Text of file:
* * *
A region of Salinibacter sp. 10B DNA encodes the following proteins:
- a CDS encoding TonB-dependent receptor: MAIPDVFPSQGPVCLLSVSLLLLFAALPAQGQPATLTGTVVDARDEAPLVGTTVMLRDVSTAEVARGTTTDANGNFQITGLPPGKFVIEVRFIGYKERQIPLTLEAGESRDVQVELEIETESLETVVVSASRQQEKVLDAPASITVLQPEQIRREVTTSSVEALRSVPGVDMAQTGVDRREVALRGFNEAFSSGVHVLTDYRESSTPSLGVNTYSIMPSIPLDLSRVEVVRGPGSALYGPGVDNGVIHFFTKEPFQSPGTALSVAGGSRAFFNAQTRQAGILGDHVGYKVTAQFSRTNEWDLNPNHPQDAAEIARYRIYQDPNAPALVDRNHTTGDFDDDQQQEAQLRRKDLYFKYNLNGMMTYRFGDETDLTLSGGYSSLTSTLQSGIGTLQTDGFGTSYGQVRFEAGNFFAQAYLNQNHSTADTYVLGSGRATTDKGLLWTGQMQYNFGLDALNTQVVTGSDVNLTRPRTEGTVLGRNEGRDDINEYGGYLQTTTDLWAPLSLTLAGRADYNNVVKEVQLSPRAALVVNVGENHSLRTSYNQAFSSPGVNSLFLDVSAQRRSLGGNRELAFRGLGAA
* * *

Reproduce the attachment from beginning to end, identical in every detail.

A region of Salinibacter sp. 10B DNA encodes the following proteins:
- a CDS encoding TonB-dependent receptor: MAIPDVFPSQGPVCLLSVSLLLLFAALPAQGQPATLTGTVVDARDEAPLVGTTVMLRDVSTAEVARGTTTDANGNFQITGLPPGKFVIEVRFIGYKERQIPLTLEAGESRDVQVELEIETESLETVVVSASRQQEKVLDAPASITVLQPEQIRREVTTSSVEALRSVPGVDMAQTGVDRREVALRGFNEAFSSGVHVLTDYRESSTPSLGVNTYSIMPSIPLDLSRVEVVRGPGSALYGPGVDNGVIHFFTKEPFQSPGTALSVAGGSRAFFNAQTRQAGILGDHVGYKVTAQFSRTNEWDLNPNHPQDAAEIARYRIYQDPNAPALVDRNHTTGDFDDDQQQEAQLRRKDLYFKYNLNGMMTYRFGDETDLTLSGGYSSLTSTLQSGIGTLQTDGFGTSYGQVRFEAGNFFAQAYLNQNHSTADTYVLGSGRATTDKGLLWTGQMQYNFGLDALNTQVVTGSDVNLTRPRTEGTVLGRNEGRDDINEYGGYLQTTTDLWAPLSLTLAGRADYNNVVKEVQLSPRAALVVNVGENHSLRTSYNQAFSSPGVNSLFLDVSAQRRSLGGNRELAFRGLGAA